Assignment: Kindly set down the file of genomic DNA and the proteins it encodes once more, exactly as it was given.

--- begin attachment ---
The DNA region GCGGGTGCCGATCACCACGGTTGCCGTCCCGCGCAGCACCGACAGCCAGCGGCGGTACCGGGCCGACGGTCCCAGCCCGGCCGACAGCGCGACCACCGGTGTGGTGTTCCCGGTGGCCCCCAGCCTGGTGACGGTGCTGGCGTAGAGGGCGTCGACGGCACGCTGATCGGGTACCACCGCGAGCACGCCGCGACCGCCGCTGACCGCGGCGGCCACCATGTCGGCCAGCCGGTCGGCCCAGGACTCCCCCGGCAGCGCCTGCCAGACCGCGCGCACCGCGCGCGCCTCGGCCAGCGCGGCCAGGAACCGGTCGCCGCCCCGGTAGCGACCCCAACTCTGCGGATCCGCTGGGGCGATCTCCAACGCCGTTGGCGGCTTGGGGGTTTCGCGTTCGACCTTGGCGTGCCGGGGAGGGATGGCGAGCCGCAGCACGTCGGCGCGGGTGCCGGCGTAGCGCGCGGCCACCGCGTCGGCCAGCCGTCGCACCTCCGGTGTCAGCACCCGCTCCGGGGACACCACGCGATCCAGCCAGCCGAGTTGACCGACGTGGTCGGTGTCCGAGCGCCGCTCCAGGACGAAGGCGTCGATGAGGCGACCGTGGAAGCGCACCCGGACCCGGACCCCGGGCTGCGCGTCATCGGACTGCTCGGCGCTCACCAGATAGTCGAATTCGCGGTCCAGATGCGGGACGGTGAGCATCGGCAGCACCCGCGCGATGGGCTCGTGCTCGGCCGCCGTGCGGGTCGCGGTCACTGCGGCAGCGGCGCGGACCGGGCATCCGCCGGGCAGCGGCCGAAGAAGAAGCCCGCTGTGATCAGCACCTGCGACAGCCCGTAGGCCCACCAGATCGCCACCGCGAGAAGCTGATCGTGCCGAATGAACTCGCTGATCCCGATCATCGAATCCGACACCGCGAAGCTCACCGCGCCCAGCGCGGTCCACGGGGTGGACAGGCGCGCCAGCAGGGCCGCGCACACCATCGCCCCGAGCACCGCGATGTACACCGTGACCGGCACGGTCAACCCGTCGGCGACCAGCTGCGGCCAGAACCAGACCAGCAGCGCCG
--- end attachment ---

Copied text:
The DNA region GCGGGTGCCGATCACCACGGTTGCCGTCCCGCGCAGCACCGACAGCCAGCGGCGGTACCGGGCCGACGGTCCCAGCCCGGCCGACAGCGCGACCACCGGTGTGGTGTTCCCGGTGGCCCCCAGCCTGGTGACGGTGCTGGCGTAGAGGGCGTCGACGGCACGCTGATCGGGTACCACCGCGAGCACGCCGCGACCGCCGCTGACCGCGGCGGCCACCATGTCGGCCAGCCGGTCGGCCCAGGACTCCCCCGGCAGCGCCTGCCAGACCGCGCGCACCGCGCGCGCCTCGGCCAGCGCGGCCAGGAACCGGTCGCCGCCCCGGTAGCGACCCCAACTCTGCGGATCCGCTGGGGCGATCTCCAACGCCGTTGGCGGCTTGGGGGTTTCGCGTTCGACCTTGGCGTGCCGGGGAGGGATGGCGAGCCGCAGCACGTCGGCGCGGGTGCCGGCGTAGCGCGCGGCCACCGCGTCGGCCAGCCGTCGCACCTCCGGTGTCAGCACCCGCTCCGGGGACACCACGCGATCCAGCCAGCCGAGTTGACCGACGTGGTCGGTGTCCGAGCGCCGCTCCAGGACGAAGGCGTCGATGAGGCGACCGTGGAAGCGCACCCGGACCCGGACCCCGGGCTGCGCGTCATCGGACTGCTCGGCGCTCACCAGATAGTCGAATTCGCGGTCCAGATGCGGGACGGTGAGCATCGGCAGCACCCGCGCGATGGGCTCGTGCTCGGCCGCCGTGCGGGTCGCGGTCACTGCGGCAGCGGCGCGGACCGGGCATCCGCCGGGCAGCGGCCGAAGAAGAAGCCCGCTGTGATCAGCACCTGCGACAGCCCGTAGGCCCACCAGATCGCCACCGCGAGAAGCTGATCGTGCCGAATGAACTCGCTGATCCCGATCATCGAATCCGACACCGCGAAGCTCACCGCGCCCAGCGCGGTCCACGGGGTGGACAGGCGCGCCAGCAGGGCCGCGCACACCATCGCCCCGAGCACCGCGATGTACACCGTGACCGGCACGGTCAACCCGTCGGCGACCAGCTGCGGCCAGAACCAGACCAGCAGCGCCG